to obtain. Modified M107 engines used as substitutes did not work.
These engines overheated very easily. The expected arrival of rebuilt
M108's beginning in November should eliminate this problem.
(4) On 27 Oct 68,
two M-36 chronographs were issued to 52d Artillery Group. The receipt
of the chronographs provided 52d Artillery Group an organic calibration
Average Daily Deadline Rate by Month
Equipment Aug Sep Oct
Weapons 8.3% 7.5% 10.3%
Vehicles 5.0% 6.0% 7.0%
Radios 7.2% 9.4% 13.0%
Generators 11.0% 3.0% 11.6%
c. Civil Affairs
(1) Seven hundred
ninety two (792) patients were treated during the reporting period
through the Medical Civic Action Program (MEDCAP) conducted under
the provisions of the MEDCAP II Plan.
(2) Food and clothing
were distributed to the villages surrounding Pleiku.
(3) Nineteen thousand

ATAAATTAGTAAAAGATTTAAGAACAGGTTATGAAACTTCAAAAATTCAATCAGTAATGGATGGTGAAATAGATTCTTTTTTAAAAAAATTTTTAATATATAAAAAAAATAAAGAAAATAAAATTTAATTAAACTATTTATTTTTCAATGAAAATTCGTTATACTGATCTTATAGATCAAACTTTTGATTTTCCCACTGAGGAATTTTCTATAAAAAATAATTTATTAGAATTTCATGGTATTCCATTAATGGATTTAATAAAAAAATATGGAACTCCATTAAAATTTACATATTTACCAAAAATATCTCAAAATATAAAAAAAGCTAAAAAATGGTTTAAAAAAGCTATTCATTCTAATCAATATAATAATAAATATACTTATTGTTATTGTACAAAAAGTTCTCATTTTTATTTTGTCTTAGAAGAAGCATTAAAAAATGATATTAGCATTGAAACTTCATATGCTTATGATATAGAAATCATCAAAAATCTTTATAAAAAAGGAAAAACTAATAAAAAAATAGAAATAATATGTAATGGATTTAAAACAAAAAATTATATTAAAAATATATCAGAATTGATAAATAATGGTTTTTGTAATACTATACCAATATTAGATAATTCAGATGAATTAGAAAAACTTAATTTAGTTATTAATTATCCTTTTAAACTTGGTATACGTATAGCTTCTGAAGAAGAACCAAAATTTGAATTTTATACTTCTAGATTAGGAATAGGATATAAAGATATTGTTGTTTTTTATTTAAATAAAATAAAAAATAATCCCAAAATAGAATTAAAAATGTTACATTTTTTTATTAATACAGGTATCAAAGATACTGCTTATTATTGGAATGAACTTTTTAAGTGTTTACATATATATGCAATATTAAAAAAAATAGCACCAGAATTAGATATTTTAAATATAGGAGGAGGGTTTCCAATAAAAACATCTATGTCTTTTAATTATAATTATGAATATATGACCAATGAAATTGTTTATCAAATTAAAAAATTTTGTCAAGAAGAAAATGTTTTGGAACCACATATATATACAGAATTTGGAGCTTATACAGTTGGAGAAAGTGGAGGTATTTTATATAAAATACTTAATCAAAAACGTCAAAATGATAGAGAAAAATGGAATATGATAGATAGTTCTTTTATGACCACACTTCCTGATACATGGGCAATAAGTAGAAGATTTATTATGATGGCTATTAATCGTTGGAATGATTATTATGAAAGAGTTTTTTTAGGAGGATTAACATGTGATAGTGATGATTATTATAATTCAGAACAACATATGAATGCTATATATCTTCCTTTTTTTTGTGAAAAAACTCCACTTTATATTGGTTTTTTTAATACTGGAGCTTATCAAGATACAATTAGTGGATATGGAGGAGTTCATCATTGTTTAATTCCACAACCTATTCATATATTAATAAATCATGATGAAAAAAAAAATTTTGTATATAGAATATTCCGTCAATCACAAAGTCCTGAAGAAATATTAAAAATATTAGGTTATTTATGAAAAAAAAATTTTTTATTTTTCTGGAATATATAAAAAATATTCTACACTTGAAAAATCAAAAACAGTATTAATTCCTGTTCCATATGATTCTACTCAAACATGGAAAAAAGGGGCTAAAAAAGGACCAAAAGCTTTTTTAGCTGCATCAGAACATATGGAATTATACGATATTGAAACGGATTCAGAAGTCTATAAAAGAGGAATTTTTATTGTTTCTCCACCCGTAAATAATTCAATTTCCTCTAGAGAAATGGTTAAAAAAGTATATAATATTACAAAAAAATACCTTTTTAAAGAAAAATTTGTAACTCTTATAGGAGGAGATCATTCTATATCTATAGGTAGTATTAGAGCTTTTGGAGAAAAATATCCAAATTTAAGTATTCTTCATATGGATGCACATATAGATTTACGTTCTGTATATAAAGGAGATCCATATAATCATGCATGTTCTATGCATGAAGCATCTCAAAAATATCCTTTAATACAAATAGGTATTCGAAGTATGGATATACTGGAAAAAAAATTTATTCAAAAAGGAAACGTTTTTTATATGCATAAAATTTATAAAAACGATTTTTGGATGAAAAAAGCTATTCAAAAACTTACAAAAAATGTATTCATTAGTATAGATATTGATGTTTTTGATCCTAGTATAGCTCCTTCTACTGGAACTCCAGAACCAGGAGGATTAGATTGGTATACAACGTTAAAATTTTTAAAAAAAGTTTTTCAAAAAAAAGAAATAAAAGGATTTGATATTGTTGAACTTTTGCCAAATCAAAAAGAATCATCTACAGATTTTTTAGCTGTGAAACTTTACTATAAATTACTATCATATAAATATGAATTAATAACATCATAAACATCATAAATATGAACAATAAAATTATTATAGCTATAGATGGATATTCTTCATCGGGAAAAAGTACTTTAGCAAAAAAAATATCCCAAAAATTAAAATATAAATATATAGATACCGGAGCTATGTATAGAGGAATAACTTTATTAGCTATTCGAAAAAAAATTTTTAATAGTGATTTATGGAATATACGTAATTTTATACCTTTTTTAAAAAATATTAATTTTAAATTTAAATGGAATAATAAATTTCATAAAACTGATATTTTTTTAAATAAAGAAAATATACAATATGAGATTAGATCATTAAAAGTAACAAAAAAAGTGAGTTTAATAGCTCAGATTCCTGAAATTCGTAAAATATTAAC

three hundred sixty two (19,362) piasters were donated by personnel
of 52d Artillery Group to assist in the support of Pleiku Evangelical
Medical Clinic and the Christian Missionary Alliance Leprosarium.
(4) Over one hundred
and ten thousand (110,000) piasters of military supplies were contributed
in support of civic action projects.
(5) The school at
Lau Village (Montagnard) was provided materials, technical assistance
(6) 52d Artillery
Group assisted in obtaining a teacher for the Montagnard Reserve School
located at Dong Cha. Classes began on 5 Aug 68.
2. (C) Section 2.
Lessons Learned: Commander's Observation, Evaluation and Recommendations.
a. Personnel: None
The nature of present operation is such that batteries are often required
to split and fire as platoons in order to satisfy mission requirements.
This problem is particularly prevalent in heavy batteries that contain
a platoon of two 8" howitzers and a platoon of two 175mm guns.
The problem in splitting a heavy firing battery into two platoons
stems from the necessity to have two sets of personnel trained in
the key jobs; i.e., two FDC's, officers to be with each firing platoon;
and communication and ammunition personnel at two locations. When
the two platoons are widely separated and operating on a 24-hour basis,